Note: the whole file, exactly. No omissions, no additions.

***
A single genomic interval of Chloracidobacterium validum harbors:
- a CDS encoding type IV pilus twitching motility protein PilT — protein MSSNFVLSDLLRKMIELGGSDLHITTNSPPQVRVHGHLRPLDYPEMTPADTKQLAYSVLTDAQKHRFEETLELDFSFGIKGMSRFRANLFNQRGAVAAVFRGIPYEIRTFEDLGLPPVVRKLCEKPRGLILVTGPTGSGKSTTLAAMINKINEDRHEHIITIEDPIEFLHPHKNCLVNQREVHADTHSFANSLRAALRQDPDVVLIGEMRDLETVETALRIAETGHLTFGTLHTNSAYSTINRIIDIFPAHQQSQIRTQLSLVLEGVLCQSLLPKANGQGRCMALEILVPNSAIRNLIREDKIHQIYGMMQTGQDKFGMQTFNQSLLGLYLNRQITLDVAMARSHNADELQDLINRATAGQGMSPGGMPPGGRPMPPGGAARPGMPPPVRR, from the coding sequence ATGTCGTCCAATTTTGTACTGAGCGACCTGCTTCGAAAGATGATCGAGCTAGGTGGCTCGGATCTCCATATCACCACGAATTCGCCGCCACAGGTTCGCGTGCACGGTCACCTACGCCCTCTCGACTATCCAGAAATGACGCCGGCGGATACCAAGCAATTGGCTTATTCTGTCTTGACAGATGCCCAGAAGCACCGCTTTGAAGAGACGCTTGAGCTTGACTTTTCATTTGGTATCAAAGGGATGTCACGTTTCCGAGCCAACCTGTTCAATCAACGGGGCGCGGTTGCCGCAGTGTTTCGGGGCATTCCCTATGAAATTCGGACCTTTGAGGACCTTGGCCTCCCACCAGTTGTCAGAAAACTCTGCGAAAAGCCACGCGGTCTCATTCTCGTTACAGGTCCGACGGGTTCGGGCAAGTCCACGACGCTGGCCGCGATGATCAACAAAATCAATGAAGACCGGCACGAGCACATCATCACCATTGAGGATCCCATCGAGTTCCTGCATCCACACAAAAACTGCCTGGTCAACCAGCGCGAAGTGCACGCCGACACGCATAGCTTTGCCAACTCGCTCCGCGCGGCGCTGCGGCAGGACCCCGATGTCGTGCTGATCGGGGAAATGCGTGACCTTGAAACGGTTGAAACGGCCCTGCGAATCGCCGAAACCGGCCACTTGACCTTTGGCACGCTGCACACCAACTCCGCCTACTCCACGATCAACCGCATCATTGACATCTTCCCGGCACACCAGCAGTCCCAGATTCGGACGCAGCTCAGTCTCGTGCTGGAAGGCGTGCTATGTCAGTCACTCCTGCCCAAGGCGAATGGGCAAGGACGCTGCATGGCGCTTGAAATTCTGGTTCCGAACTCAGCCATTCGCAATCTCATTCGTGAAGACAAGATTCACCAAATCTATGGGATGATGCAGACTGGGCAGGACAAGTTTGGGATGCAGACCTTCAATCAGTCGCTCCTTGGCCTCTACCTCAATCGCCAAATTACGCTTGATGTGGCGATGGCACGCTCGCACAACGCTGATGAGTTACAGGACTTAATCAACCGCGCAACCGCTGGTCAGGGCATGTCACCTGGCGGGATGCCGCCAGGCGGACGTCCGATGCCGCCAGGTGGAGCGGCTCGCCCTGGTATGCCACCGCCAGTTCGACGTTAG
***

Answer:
A single genomic interval of Chloracidobacterium validum harbors:
- a CDS encoding type IV pilus twitching motility protein PilT — protein MSSNFVLSDLLRKMIELGGSDLHITTNSPPQVRVHGHLRPLDYPEMTPADTKQLAYSVLTDAQKHRFEETLELDFSFGIKGMSRFRANLFNQRGAVAAVFRGIPYEIRTFEDLGLPPVVRKLCEKPRGLILVTGPTGSGKSTTLAAMINKINEDRHEHIITIEDPIEFLHPHKNCLVNQREVHADTHSFANSLRAALRQDPDVVLIGEMRDLETVETALRIAETGHLTFGTLHTNSAYSTINRIIDIFPAHQQSQIRTQLSLVLEGVLCQSLLPKANGQGRCMALEILVPNSAIRNLIREDKIHQIYGMMQTGQDKFGMQTFNQSLLGLYLNRQITLDVAMARSHNADELQDLINRATAGQGMSPGGMPPGGRPMPPGGAARPGMPPPVRR, from the coding sequence ATGTCGTCCAATTTTGTACTGAGCGACCTGCTTCGAAAGATGATCGAGCTAGGTGGCTCGGATCTCCATATCACCACGAATTCGCCGCCACAGGTTCGCGTGCACGGTCACCTACGCCCTCTCGACTATCCAGAAATGACGCCGGCGGATACCAAGCAATTGGCTTATTCTGTCTTGACAGATGCCCAGAAGCACCGCTTTGAAGAGACGCTTGAGCTTGACTTTTCATTTGGTATCAAAGGGATGTCACGTTTCCGAGCCAACCTGTTCAATCAACGGGGCGCGGTTGCCGCAGTGTTTCGGGGCATTCCCTATGAAATTCGGACCTTTGAGGACCTTGGCCTCCCACCAGTTGTCAGAAAACTCTGCGAAAAGCCACGCGGTCTCATTCTCGTTACAGGTCCGACGGGTTCGGGCAAGTCCACGACGCTGGCCGCGATGATCAACAAAATCAATGAAGACCGGCACGAGCACATCATCACCATTGAGGATCCCATCGAGTTCCTGCATCCACACAAAAACTGCCTGGTCAACCAGCGCGAAGTGCACGCCGACACGCATAGCTTTGCCAACTCGCTCCGCGCGGCGCTGCGGCAGGACCCCGATGTCGTGCTGATCGGGGAAATGCGTGACCTTGAAACGGTTGAAACGGCCCTGCGAATCGCCGAAACCGGCCACTTGACCTTTGGCACGCTGCACACCAACTCCGCCTACTCCACGATCAACCGCATCATTGACATCTTCCCGGCACACCAGCAGTCCCAGATTCGGACGCAGCTCAGTCTCGTGCTGGAAGGCGTGCTATGTCAGTCACTCCTGCCCAAGGCGAATGGGCAAGGACGCTGCATGGCGCTTGAAATTCTGGTTCCGAACTCAGCCATTCGCAATCTCATTCGTGAAGACAAGATTCACCAAATCTATGGGATGATGCAGACTGGGCAGGACAAGTTTGGGATGCAGACCTTCAATCAGTCGCTCCTTGGCCTCTACCTCAATCGCCAAATTACGCTTGATGTGGCGATGGCACGCTCGCACAACGCTGATGAGTTACAGGACTTAATCAACCGCGCAACCGCTGGTCAGGGCATGTCACCTGGCGGGATGCCGCCAGGCGGACGTCCGATGCCGCCAGGTGGAGCGGCTCGCCCTGGTATGCCACCGCCAGTTCGACGTTAG